Why growing vegetables on the roof is the future of Toronto architecture

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Why growing vegetables on the roof is the future of Toronto architecture

Green roofs are nice, but rooftop farms are better.

They’re the future of living architecture, say international green roof advocates who gathered in Toronto last week.

Traditional green roofs reduce energy consumption by keeping buildings cooler in the summer and warmer in the winter, and they also absorb rainwater instead of sending it into storm sewers. For this alone, they have become official policy in Toronto.

But rooftop agriculture — or agritecture — does all this while also providing jobs, generating electricity, training youth and of course, growing food.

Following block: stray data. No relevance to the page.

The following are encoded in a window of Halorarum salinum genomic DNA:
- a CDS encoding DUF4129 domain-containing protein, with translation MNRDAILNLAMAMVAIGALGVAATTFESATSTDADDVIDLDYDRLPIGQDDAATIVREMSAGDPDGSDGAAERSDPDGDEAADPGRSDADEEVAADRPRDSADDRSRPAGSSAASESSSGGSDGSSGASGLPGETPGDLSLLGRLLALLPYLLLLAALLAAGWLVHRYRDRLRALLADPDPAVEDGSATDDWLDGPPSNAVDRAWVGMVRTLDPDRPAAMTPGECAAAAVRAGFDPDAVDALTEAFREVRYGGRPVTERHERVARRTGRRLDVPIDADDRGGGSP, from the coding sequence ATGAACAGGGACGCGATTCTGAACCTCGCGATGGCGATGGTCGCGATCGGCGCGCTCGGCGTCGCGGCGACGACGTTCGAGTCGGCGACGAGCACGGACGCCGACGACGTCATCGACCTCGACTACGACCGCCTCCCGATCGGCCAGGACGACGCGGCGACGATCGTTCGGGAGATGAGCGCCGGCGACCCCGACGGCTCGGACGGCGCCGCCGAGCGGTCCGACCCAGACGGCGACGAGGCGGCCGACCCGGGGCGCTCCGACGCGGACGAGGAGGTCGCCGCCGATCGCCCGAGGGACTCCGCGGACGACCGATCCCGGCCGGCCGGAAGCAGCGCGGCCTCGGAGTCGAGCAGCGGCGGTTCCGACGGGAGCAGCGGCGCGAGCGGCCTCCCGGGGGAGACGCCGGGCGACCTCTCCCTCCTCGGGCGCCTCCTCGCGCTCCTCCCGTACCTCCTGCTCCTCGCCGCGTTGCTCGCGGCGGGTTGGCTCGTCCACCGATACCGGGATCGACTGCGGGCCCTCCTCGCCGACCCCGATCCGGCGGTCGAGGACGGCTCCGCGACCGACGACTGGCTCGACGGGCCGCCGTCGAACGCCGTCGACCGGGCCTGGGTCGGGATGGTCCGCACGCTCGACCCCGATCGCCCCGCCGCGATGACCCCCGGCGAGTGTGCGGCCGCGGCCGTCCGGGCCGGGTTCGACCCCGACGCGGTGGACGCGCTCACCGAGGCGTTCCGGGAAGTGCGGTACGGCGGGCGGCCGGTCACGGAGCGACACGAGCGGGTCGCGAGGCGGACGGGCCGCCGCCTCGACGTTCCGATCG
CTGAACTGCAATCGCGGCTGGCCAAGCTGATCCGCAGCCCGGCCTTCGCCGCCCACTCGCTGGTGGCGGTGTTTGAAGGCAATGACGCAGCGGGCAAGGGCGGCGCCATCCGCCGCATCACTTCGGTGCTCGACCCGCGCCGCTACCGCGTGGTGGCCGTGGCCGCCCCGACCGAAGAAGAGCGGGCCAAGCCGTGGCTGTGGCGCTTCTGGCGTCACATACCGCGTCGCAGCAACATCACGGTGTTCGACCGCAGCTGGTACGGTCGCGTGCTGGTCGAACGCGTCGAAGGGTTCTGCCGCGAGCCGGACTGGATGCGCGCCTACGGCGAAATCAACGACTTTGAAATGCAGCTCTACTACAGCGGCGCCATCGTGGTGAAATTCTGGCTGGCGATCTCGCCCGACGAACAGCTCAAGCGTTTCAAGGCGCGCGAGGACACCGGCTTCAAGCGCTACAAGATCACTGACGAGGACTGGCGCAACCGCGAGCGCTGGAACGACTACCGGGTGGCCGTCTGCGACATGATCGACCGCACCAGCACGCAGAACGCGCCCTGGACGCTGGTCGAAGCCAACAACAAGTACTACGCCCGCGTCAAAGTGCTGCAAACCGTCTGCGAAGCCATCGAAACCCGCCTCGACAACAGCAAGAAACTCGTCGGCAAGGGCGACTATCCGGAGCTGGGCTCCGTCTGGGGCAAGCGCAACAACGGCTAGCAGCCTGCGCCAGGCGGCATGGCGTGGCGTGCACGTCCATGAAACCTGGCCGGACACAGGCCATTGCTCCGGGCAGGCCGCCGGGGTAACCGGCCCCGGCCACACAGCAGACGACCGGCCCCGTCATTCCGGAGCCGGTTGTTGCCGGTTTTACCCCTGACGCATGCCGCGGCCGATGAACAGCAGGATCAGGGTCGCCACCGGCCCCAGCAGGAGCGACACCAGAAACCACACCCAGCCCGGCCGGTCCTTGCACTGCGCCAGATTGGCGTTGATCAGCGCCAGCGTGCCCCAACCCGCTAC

“Toronto is a leader in North America for green infrastructure — not only green roofs, but community gardens. This is about putting those two ideas together,” said Steven Peck, president of Green Roofs for Healthy Cities, which hosted the two-day Grey to Green conference.

“We have a handful of agricultural green roofs and all of them are community projects,” like Eastdale Collegiate, Ryerson’s Engineering building and the Carrot Common, said Peck. “But we don’t have any commercial-scale agriculture on roofs — that’s the next thing.”

Last month, Toronto was recognized as North America’s second best city for building green roofs, with only Washington D.C. building faster. []